Teaching Technique: One: Concerning Beginners Who Have Studied For a Few Months.
April 11, 2017
A teacher may make an unintentional error in judgment when he assumes that the student has learned something simply because 1) “sufficient” time has been spent during previous lessons going over it, or 2) judges solely by the student’s outward behavior (the student ‘seems’ to have learned it).
The role of diagnosis on the teacher’s part:
If you ask the student to read from a score a certain note (E.G. middle C) and then play that note on the keyboard, and as a result of the question the student plays a D. To know where things went wrong we would have to query the student to insure that his visual interpretation of the note on the staff was a C, and, just as important, insure that the key that the student thinks is “C” on the piano keyboard is indeed C on the Keyboard.
Otherwise any of the following things may have happened in the student’s mind:
1) The student thought that the note printed in the score was D, and then played the “correct” note based on his assumption.
2) The student thought that the note printed in the score was C, but did not know where C is located on the keyboard.
3) Or consider that the student knows that the visual notation is for middle-C and knows where middle-C is on the piano keyboard. But he didn’t play the note that he thought he did: he meant to play C but made a careless error and landed on the D next to C on its right.
Such a “careless” error is sometimes the result of nothing more than the fact that a finger is an opaque object. That when it is covering and depressing a certain note on the keyboard, the beginner sometimes make the wrong assumption as to what key on the keyboard is lying under the finger in question. The most invisible part of the key is the point where the student’s finger makes contact with it. This can be made more unclear for the beginning student if it is not only one finger that is poised over a single note but as many as five fingers are covering (and therefore possibly obscuring) as many as five keys on the keyboard. Under these circumstance it might be easy to be unsure of the full geometric shape of the key which lies under one of the fingers in the middle in the middle of the hand.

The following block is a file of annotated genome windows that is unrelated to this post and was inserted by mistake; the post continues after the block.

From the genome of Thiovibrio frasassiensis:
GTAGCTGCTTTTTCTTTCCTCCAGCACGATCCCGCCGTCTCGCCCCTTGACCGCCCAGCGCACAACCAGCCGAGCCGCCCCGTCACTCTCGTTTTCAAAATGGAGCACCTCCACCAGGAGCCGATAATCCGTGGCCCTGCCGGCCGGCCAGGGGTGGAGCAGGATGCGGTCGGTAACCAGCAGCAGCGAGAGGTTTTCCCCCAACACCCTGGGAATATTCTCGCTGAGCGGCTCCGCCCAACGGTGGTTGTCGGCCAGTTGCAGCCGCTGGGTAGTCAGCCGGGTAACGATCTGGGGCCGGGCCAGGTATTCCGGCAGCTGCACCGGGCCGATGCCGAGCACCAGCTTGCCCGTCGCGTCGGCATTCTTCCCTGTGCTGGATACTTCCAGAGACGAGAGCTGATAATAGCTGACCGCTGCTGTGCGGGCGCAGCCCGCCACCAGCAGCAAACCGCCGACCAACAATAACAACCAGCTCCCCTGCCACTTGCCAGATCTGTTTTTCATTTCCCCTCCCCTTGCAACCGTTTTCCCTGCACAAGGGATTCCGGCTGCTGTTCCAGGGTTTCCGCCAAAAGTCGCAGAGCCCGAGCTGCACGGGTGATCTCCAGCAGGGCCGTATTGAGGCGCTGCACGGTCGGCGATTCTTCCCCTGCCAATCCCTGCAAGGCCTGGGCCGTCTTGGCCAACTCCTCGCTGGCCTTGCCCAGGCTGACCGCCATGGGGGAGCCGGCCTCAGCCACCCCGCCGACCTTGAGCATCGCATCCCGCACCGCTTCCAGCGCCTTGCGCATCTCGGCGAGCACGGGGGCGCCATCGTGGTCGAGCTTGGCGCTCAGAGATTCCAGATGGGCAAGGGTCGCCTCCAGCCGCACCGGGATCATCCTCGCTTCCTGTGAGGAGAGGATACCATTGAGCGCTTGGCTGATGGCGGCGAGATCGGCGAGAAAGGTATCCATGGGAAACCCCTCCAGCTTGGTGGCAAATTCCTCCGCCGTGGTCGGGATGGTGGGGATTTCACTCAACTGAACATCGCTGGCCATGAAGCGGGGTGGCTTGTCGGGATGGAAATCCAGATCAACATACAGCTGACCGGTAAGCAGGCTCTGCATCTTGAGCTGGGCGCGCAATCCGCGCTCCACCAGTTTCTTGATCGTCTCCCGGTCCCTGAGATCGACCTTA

Sitting at the student’s side the teacher may have a clearer view of what key lies under what finger than the student does, and this leads to a false perception on our part as to what may be going on in the student’s eyes. The student is looking at the keyboard from a point of view over the finger and over the keyboard.
What is the most useful way to provide feedback to the student in each of the three above cases? If we ask the student enough specific questions to diagnose the nature of the confusion in time, then our response, though delayed, can begin with the positive affirmation of the part that the student understood correctly, and then an explanation with how starting with correct judgment can lead to an incorrect conclusion.
Sometimes the student seems to have responded correctly but in fact has not really done so.
An example: the student thought that the note printed in the score was D, but was unsure where D is on the keyboard and thus played C but thinking it was a D. This possibility is intriguing since from the ‘outside’ he appears to have read the note correctly and played the correct key on the piano.
In many of these cases, the student makes assumptions that he thinks are correct, and then makes correctly drawn logical conclusions from the first assumption. The student is then confused about his sense of rightness and wrongness. Beginning piano is far from a clear field of sensory information. It can be a minefield of mental booby traps. So much depends on the order in which things are taught, and the student’s own sense of logic of what ‘follows’ from what. A misunderstanding in one thing can lead to a perfectly correct series of ensuing assumptions or judgments. The younger student then learns from the teacher that he is wrong, the distinction between an incorrect premise and an incorrect conclusion being too sophisticated at his age.
We will look briefly at three other similar situations among many others.
Example 1 . At issue may be something as simple as “Where is middle C”?
As teachers we have decades of experiencing recognizing what about the sound of Middle C makes it different from the sound of any other C. To us if the student answers incorrectly, there is a moment when we are likely to automatically ask ourselves “does the student hear that the answer is incorrect.” However only certain students can make this distinction among C-s by ear in the early months of study.
The student bases his answer on something else than sound.